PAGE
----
Online Review: Book

The Water Supply of Byzantine Constantinople [and] Ostie, l'eau dans la ville: Châteaux d'eau et réseau d'adduction

John Peter Oleson

114.3

The Water Supply of Byzantine Constantinople, by James Crow, Jonathan Bardill, and Richard Bayliss. With contributions by Paolo Bono and the assistance of Dirk Krausmüller and Robert Jordan. JRS Monograph 11. Pp. xiv + 272, figs. 152, tables 9, maps 18. Society for the Promotion of Roman Studies, London 2008. £50. ISBN 978-0-907764-36-6 (cloth).

Ostie, l’eau dans la ville: Châteaux d’eau et réseau d’adduction, by Évelyne Bukowiecki, Hélène Dessales, and Julien Dubouloz. With the collaboration of Julie Carlut, Arnaud Coutelas, Eric De Sena, Martine Leguilloux, and Grégoire Poccardi, and the participation of Philippe Martinez. Pp. xiii + 260, b&w figs. 57, color figs. 47, b&w pls. 14, color pls. 7, tables 13, plans 12, map 1. École Française de Rome, Rome 2008. €105. ISBN 978-2-7283-0817-0 (paper).

It is a difficult task to write the history, or simply to outline the general arrangement, of the water supply system for an ancient settlement, even one of moderate size. The survey of a large suburban catchment area for reservoirs and aqueducts can be arduous, and spot excavation is often required to settle problems of design and chronology. Inside the settlement, there are the difficulties of dense urban occupation, occasional redesign and rebuilding, and the intensive local concentration of water supply structures. Nevertheless, over the past 100 years, many scholars have attempted this task, and workable, synthetic studies have been produced for a significant number of the major Greek and Roman cities, such as Rome, Lyon, Carthage, Cherchel, Athens, Pergamon, and Caesarea in Palestine. The bibliography is assembled in Hodge’s magisterial Roman Aqueducts and Water Supply (London 1992; 2nd ed. 2002), which covers all aspects of aqueduct-supplied water systems, including the vexing problem of distribution inside the settlement. The two books reviewed here bring welcome new documentation to the problems and accomplishments of hydraulic engineers in the Roman and Byzantine periods.

Everything about Constantinople in the fifth and sixth centuries C.E. was colossal: the landscaping and structures of the urban center, the fortifications, and the water supply system. Although in many ways an admirable location, the site of Constantinople lacked good local sources of fresh water. As a result, supplies had to be brought in from remote springs and stored inside the city in cisterns and reservoirs. In keeping with the enormous wealth, political power, and population of the city, the aqueduct system that allowed the crowded urban center to flourish was the longest in the Mediterranean world, with an astonishing 592 km of channels, far more than the 520 km of channels that supplied the city of Rome. The two longest of these channels—336 km and 215 km in length—brought water from springs more than 120 km distant from the city as the crow flies. The Anio Novus, which reached out the farthest of all Rome’s aqueducts, tapped a source only 60 km from the center of the city. Necessarily, there were more than 60 aqueduct bridges in this system; the longest and most monumental, toward the termination of the Aqueduct of Valens in the city, measured 971 m long. There were also numerous tunnels, up to 1.5 km in length. Portions of this system continued to function through the end of the Ottoman period.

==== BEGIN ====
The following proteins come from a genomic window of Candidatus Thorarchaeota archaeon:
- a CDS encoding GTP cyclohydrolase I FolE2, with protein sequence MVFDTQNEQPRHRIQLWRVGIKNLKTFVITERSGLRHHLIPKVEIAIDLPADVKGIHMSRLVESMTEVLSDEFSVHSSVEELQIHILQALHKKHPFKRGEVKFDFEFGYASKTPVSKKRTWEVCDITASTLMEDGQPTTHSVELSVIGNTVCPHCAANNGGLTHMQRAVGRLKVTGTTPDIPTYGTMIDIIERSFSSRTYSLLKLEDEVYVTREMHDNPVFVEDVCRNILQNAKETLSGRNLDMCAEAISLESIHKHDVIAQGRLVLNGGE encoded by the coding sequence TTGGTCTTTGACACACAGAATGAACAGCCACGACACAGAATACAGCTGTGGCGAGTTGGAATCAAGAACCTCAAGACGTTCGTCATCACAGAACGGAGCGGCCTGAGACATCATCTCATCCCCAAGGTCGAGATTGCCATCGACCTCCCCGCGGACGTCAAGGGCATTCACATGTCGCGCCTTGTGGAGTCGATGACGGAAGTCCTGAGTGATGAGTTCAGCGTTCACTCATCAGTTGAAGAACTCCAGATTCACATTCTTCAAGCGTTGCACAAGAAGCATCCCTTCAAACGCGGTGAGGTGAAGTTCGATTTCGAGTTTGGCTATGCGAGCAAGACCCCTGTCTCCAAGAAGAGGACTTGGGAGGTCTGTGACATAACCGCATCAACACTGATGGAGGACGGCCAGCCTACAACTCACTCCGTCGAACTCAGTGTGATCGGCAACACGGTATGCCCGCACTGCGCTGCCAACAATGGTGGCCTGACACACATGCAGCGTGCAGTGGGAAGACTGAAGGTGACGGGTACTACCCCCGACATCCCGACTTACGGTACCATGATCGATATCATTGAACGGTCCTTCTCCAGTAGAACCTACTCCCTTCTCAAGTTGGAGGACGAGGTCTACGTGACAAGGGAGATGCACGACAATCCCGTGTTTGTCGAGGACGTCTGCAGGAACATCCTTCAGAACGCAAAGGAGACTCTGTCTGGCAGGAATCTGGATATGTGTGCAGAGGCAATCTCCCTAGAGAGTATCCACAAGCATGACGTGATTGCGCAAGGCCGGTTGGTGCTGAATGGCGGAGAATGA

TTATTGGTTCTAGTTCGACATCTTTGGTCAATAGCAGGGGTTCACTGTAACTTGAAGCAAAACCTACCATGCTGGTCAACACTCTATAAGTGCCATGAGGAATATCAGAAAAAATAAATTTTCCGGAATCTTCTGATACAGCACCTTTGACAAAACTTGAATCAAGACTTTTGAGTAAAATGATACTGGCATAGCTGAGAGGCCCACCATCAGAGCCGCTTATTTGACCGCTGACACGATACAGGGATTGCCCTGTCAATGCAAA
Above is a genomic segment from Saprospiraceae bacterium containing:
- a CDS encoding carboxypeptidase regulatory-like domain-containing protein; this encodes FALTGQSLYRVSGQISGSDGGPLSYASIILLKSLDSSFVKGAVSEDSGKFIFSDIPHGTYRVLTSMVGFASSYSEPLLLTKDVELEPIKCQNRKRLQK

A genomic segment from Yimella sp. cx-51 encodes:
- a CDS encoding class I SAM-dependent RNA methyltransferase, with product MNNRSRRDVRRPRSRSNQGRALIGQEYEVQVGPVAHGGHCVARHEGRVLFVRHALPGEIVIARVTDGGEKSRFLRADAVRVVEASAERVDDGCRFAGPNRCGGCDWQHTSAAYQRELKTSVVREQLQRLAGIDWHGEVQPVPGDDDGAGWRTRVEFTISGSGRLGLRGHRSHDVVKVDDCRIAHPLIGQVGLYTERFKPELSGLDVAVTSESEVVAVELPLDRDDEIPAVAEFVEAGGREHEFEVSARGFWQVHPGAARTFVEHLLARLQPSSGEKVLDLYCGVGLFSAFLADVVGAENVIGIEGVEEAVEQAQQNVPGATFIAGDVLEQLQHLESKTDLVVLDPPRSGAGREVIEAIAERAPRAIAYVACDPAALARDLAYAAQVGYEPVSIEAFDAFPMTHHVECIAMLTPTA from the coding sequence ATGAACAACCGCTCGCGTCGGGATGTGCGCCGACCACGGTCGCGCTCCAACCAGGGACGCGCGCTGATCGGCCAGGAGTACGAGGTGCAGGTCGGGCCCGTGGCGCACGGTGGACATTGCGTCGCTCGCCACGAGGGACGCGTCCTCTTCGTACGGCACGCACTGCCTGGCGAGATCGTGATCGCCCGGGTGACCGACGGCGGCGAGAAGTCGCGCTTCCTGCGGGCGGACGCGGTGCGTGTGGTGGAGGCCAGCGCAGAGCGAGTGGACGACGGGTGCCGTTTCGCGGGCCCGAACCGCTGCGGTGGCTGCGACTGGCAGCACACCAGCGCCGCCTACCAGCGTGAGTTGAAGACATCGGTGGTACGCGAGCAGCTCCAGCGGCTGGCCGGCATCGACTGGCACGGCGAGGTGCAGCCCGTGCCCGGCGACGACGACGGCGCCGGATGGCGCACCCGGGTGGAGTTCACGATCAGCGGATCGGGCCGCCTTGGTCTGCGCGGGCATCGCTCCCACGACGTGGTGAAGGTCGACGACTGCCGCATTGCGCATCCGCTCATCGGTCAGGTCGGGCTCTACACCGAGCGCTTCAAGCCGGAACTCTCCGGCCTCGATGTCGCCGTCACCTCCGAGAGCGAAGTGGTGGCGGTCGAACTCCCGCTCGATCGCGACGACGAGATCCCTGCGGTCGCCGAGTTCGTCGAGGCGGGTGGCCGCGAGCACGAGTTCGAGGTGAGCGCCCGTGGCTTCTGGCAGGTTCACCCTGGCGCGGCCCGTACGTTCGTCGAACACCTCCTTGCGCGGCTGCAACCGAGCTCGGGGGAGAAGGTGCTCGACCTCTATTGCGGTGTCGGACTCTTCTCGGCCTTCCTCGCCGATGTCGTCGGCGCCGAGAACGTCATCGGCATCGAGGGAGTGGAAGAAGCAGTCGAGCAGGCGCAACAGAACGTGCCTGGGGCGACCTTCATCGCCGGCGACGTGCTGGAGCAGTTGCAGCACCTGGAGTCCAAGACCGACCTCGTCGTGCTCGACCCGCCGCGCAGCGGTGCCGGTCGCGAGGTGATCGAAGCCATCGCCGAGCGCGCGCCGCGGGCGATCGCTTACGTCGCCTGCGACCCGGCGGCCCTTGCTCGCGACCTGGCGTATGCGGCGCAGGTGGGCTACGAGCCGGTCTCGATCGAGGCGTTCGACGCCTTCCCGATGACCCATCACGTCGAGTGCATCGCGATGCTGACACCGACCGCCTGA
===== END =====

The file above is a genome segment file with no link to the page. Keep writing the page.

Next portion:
In the 19th and early 20th centuries, several publications appeared concerning portions of the aqueduct channels and the structures for distribution and storage within the city walls. Unfortunately, until the mid 1990s, the tumultuous political history of the region prevented systematic survey and recording of the more remote reaches of the aqueducts. The authors build on the extensive survey of much of the aqueduct line by Çeçin (The Longest Roman Water Supply Line [Istanbul 1996]) and the discussion of the water supply system inside the walls by Mango (“The Water Supply of Constantinople,” in C. Mango and G. Dagron, eds., Constantinople and Its Hinterland: Papers from the Twenty-Seventh Spring Symposium of Byzantine Studies, Oxford, April 1993 [Aldershot, England 1995]).

Crow and his colleagues apparently were able to obtain permission to walk the entire aqueduct system, much of which is within a military zone, and to record the surviving structures and their design and chronology. Inside the city walls, of course, fewer structures have been preserved, but the authors assemble the published evidence for conduits, cisterns, reservoirs, and basins. Superimposing these data on a topographical map of the city and comparing the result with what they learned from field survey of the aqueducts and from ancient and recent literary testimonia, they propose a reconstruction of the intramural water supply system. The first chapter outlines methodology and describes earlier research into the water supply system. A historical outline of the development of the system follows in chapter 2, including issues of regional and local topography that were crucial to its design.

Literary testimonia record that Hadrian built an aqueduct to serve the portions of the preexisting city of Byzantium that lay less than 30 masl, tapping a spring in the Belgrade forest. After the foundation of Constantinople, this channel continued to serve the lower portions of the city, including the imperial palace. To supply the higher parts of the city, up to nearly 60 masl, the emperor Valens built a second aqueduct. Completed in 373, this 215 km long channel tapped the abundant springs at Danamandıra. In the early fifth century, a branch line near the end of the Danamandıra aqueduct was extended another 336 km to tap the springs at Vize. The overall slope of the channel from Vize to the city was 0.07%, less than that of most Roman aqueducts and all the more impressive because of the distance over which it was maintained. One atypical aspect of this aqueduct system is the dendritic arrangement of the channels, in which the water from nearer springs, such as those at Danamandıra and Pınarca, was fed into the same channel carrying water from the farthest channel, at Vize. Engineers at Rome, in contrast, expended enormous effort and expense to keep various water sources distinct. The first half of the fifth century also saw an enormous increase in storage capacity within Constantinople, in part because of population increase and in part to counteract the threat of barbarian attack. The authors suggest that the unroofed reservoirs provided water for agriculture and bathing, while numerous smaller, roofed reservoirs and cisterns supplied drinking water. Storage of enormous amounts of water is the most distinctive feature of the system at Constantinople; the three main reservoirs alone held more than 600,000 m3.